The curious case of Hon. Benjamin H. Logan

A deal to resolve misconduct charges filed by the Judicial Tenure Commission against 61st District Court Judge Benjamin H. Logan may be on the rocks.

Last fall, the JTC’s formal complaint alleged that Logan’s intervention to grant bond to Kent County Commissioner James Vaughn gave the “appearance of impropriety.” See, The Michigan Lawyer: Special master appointed in Grand Rapids judicial misconduct case

Vaughn had been arrested for domestic violence.

The complaint alleged that Logan intervened after a telephone call with another commissioner, Paul Mayhue, who visited Vaughn in jail. Logan initially denied that any phone conversations took place. He eventually conceded in a JTC settlement agreement that he and Mayhue spoke for 15 minutes on the day Vaughn was arrested.

The JTC recommended a public censure for Logan and sent the file to the Michigan Supreme Court for approval.

Wait a minute, something doesn’t seem to be adding up, we’re curious, a little more “explication,” please, said Justices Elizabeth A. Weaver, Maura D. Corrigan, Robert P. Young, Jr., Stephen J. Markman and Diane M. Hathaway.

We DIRECT the Judicial Tenure Commission to file a supplemental report within 56 days of the date of this order, explaining:

(1) whether it has determined that the respondent did not lie to the Commission, despite the allegations in Count II of the complaint; and

(2) if the respondent did not lie to the JTC, then how does the respondent explain his admitted 15-minute phone call received from Mayhue in light of his multiple denials of having any conversations with Mayhue on the date in question? See page 4 of the settlement agreement (admitting that the 2:08 p.m. phone call from Mayhue to the respondent on 6/17/08 lasted approximately 15 minutes), pages 5-6 of the complaint (alleging that the respondent denied having any conversations with Mayhue on that date), and page 2 of the respondent’s answer (continuing to deny that he had any conversation with Mayhue on that date).

One possible reading of the tea leaves: if a judge lies to the JTC, something more than a public slap on the wrist is in order.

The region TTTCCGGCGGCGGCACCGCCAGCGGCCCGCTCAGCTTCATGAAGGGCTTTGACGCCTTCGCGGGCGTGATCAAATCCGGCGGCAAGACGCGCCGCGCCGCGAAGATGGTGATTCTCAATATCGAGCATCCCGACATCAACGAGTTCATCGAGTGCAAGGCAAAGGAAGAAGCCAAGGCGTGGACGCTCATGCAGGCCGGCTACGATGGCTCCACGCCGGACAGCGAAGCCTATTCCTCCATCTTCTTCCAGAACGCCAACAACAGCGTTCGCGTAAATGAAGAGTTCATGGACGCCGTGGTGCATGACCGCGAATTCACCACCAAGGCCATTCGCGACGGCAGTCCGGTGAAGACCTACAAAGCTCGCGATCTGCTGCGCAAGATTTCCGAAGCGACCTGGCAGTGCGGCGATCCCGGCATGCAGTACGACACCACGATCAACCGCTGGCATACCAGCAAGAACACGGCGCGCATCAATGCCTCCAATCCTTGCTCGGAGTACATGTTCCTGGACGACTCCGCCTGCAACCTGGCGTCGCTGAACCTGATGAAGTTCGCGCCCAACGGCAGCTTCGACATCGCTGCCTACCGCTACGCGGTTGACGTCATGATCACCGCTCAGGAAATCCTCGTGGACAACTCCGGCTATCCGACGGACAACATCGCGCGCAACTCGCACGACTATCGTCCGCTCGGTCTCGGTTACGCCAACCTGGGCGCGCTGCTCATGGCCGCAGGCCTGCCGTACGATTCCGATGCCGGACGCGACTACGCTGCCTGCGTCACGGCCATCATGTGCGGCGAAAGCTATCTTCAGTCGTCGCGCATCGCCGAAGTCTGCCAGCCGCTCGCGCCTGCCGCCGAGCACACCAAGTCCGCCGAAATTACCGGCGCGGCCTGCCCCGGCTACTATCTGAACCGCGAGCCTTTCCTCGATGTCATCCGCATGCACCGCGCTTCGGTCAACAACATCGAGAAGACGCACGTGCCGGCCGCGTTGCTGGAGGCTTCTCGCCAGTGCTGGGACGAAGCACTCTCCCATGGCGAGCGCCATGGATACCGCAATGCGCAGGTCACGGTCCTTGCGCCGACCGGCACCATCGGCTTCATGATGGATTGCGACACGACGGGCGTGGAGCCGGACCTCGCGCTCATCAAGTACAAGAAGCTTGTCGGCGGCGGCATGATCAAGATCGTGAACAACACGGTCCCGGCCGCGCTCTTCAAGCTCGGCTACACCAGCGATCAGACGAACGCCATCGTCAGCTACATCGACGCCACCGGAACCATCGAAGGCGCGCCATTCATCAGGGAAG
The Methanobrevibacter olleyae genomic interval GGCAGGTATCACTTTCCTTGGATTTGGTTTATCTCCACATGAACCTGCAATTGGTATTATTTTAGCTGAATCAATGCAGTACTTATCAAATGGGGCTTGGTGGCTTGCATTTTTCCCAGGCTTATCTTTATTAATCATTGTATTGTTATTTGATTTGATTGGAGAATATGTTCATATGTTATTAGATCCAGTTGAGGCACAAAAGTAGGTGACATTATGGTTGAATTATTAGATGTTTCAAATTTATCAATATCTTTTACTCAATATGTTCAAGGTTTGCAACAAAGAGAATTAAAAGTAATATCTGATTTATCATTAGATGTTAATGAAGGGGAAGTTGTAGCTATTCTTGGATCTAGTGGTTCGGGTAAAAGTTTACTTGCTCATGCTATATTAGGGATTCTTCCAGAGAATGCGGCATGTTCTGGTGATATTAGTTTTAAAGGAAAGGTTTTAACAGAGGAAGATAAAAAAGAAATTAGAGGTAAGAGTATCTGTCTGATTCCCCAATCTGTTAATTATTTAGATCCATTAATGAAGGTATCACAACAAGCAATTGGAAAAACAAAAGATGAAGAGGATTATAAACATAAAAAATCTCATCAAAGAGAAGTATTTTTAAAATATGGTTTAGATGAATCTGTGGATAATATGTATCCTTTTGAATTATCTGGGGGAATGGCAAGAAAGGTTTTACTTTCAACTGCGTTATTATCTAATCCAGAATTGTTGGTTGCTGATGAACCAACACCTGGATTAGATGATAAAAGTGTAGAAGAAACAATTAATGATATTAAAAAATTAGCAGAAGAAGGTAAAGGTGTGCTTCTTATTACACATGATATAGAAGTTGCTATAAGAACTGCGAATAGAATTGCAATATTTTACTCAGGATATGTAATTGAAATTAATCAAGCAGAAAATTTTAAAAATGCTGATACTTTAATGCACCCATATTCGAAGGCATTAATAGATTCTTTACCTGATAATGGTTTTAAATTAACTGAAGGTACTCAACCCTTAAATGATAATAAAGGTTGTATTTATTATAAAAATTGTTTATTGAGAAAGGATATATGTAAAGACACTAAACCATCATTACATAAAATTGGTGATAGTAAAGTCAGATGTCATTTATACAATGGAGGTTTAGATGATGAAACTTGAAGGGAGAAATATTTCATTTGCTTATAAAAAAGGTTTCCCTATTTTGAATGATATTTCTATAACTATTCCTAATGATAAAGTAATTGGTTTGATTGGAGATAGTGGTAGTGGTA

Chief Justice Marilyn Kelly and Justice Michael F. Cavanagh “would adopt the recommendation of the Judicial Tenure Commission.”

JTC complaint against Grand Rapids judge violates due process, says lawyer

If the Michigan Judicial Tenure Commission decides to continue its prosecution of Grand Rapids District Judge Benjamin Logan, it will be violating the judge’s constitutional right to due process, reports The Grand Rapids Press.

That’s the contention made in Logan’s response to the commission’s complaint that he allowed personal relationships to influence his decision to release Kent County Commissioner James Vaughn, D-Grand Rapids, on a $5,000 personal recognizance bond prior to his aggravated assault arraignment.

Logan is being represented by former Kent County Circuit Judge Dennis Kolenda, who is now in private practice.

Special master appointed in Grand Rapids judicial misconduct case

The Michigan Supreme Court has appointed the Hon. Vesta Svenson as the special master who will hear judicial misconduct charges lodged against 61st District Court Judge Benjamin H. Logan.

In a formal complaint, the Judicial Tenure Commission alleges that Logan authorized a $5,000 personal recognizance bond for Kent County Commissioner James Vaughn, who had been jailed on a probable cause charge of aggravated domestic assault.

The JTC alleges that Logan did so after a series of phone calls between him and Kent County Commissioner Paul Mayhue, who had visited Vaughn after he was jailed.

According to the JTC, Logan was not handling arrangments the day Vaughn was arrested, and Vaughn had not yet been arraigned when Logan sent a fax to the jail authorizing Vaughn’s release.

The JTC’s complaint charges that Logan never asked the Grand Rapids police for additional information about the case, and never told them about the bond he authorized for Vaughn.

Vaughn was later convicted of aggravated assault and domestic violence, and was sentenced to a term in the Kent County jail.

In two separate letters, the JTC quizzed Logan about the alleged events. In each response, Logan denied speaking by phone or in person with Mayhue about Vaughn’s situation.

The JTC alleges that Logan’s denials “were false, willfully so, intended to mislead the Commission, and constituted a breach of Respondent’s duty to cooperate with the Commission.”

The JTC’s formal complaint alleges that Logan’s conduct violated the state constitution, several canons of the Michigan Code of Judicial Conduct, including MCJC, Canon 2C – allowing family, social, or other relationships to influence judicial conduct or judgment – and the Michigan Court Rules.